Thursday, August 27, 2009

My Diagnosis Story

By comparison to most people who are diagnosed with carcinoid, my experience from initial symptoms to diagnosis was fairly quick. I have read about many people who go years dealing with all sorts of frustrating symptoms and constant misdiagnosis. I feel extremely fortunate with my own circumstances and that my diagnosis came fairly quickly and early, and that I had not had any noticeable symptoms to deal with.

I begin with a good concise definition of carcinoid from US News & World Report:

"This type of tumor is considered separately from other lung cancers. It is rare--there are only about 1,700 cases of this cancer a year, according to the American Cancer Society. These growths arise from specific cells responsible for secreting hormones like adrenaline. Most often, carcinoid tumors are found in the gastrointestinal tract, but they can also be found in the lungs. Typical carcinoids grow very slowly, while atypical carcinoids grow marginally more quickly.

Both have relatively good prognoses, especially compared with other types of lung cancer. The ACS says that the five-year survival rate for people with typical lung carcinoids is about 95 percent and that the rate is about 70 percent for people with atypical lung carcinoids. Most are cured with surgery, and chemotherapy and radiation are used primarily in the rare cases where the cancer has spread or cannot be removed surgically."

Here's my carciniod story:

May 26th

Out of nowhere, I coughed up a little blood clot. This has never happened to me before so needless to say, I was freaked out. I went to my Dr a couple of days later just to be sure it wasn't anything serious. My Dr didn't think it was, but to be certain, he did a chest x-ray. The chest x-ray showed that the diaphragm on my left side was elevated. It basically was not moving up and down the way it was supposed to be. Still not too concerned, but he thought I should see a specialist just to figure out why it was elevated.


Went to see the Pulmonologist and he ran further tests. I had a CT Scan that indicated enlarged lymph nodes in my chest. His initial concern was that it could be lymphoma, but he needed to do a needle biopsy to be certain. (My needle biopsy was through my back, but the picture is fairly accurate otherwise) I had a needle biopsy at the end of June on one of those enlarged masses. This test is what indicated that it was carcinoid.

I was told by the pulmonologist that carcinoid is a very rare type of cancer. It stems from our neuroendocrine system and is different from other types of cancers. Chemo and radiation do not seem to affect it, and he was not "satisfied" with that diagnosis. Carcinoids are rare in general and in the lung, they are even rarer. So with that, my diagnosis made me a very interesting and special case.

He consulted several oncologists and cardiothoracic specialists in San Antonio...they all decided I needed to go to M.D. Anderson Cancer Center in Houston for treatment. So, I did!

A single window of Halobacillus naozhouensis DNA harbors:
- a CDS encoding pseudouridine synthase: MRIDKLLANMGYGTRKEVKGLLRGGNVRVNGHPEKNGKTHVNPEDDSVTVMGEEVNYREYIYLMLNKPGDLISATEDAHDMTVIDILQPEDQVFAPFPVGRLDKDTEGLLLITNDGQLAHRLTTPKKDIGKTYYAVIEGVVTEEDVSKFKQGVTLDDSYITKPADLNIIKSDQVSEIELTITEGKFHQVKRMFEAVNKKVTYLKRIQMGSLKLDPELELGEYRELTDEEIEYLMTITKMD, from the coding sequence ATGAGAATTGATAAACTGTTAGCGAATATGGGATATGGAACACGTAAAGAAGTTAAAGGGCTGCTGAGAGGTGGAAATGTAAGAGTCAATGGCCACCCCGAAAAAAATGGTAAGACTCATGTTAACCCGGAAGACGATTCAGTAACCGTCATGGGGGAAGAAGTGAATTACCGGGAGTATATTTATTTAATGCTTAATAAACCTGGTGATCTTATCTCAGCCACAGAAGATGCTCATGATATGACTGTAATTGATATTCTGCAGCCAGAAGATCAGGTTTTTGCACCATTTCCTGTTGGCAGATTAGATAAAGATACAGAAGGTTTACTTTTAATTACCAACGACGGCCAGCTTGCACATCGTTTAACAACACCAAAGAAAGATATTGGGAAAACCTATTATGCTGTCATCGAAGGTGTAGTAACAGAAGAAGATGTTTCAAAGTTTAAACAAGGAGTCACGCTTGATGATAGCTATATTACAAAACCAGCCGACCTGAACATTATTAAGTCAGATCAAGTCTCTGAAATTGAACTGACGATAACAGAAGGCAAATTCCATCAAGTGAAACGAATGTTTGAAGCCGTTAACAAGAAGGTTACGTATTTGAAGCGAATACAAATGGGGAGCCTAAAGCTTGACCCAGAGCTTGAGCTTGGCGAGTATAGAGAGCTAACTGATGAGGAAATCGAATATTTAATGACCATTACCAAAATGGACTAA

I love this pic because that is so not true. "Yes, mam, you're having a PET scan, so just let me consult you here and you can wear slacks."
At M.D. Anderson, my cardiothoracic surgeon gave me some interesting news...apparently my left lung was collapsed! I did not know this, nor had I had any symptoms of that, so I had just been walking around with no left lung. No wonder all the doctors i saw immediately asked, "Are you breathing okay?" And, yes I actually was. I've never really been sick, or had any weird bouts of pneumonia or bronchitis, so I only ever experienced the blood clot incident. In any case, all of the tests the Dr. ran were to figure out a treatment plan. Obviously concerned about removing a 27-year old person's lung, he needed to be sure there was no spread and that I was okay otherwise.

So, in the course of a month, I had....

1. Pulmonary function test... to check how I was breathing - I was breathing well.
2. Bronchoscopy - to see the tumors and make sure they were where they thought they were - they were all confined to lung and lymph nodes.
3. Chest CT, PET Scan, and Octreatide Scan - to see where I glowed inside with carcinoid cells (only my lungs and areas they suspected).

After all of that, we decided to proceed with surgery for removal of the tumor and area lymph nodes.


I had my thoracotomy on August 24th. My surgery went well, in fact the tumor was larger than expected, so I did lose the left lung. Sine I had only been using a lung for a while, I don't really notice a difference. I am sore and in pain, but feel good otherwise. Nervous as ever and bored at the hospital, but looking forward to recovery.


  1. AHH! I don't like that my Stephanie was poked and prodded at so much over the last three months!

  2. Wow - it's crazy that you could have a collapsed lung and not know it! Our bodies are pretty amazing. (I loved your comment on the PET scan picture by the way.) Sounds like you went in to surgery and testing with the right attitude - I'm grateful that a year later you are cooking yummy food at home :)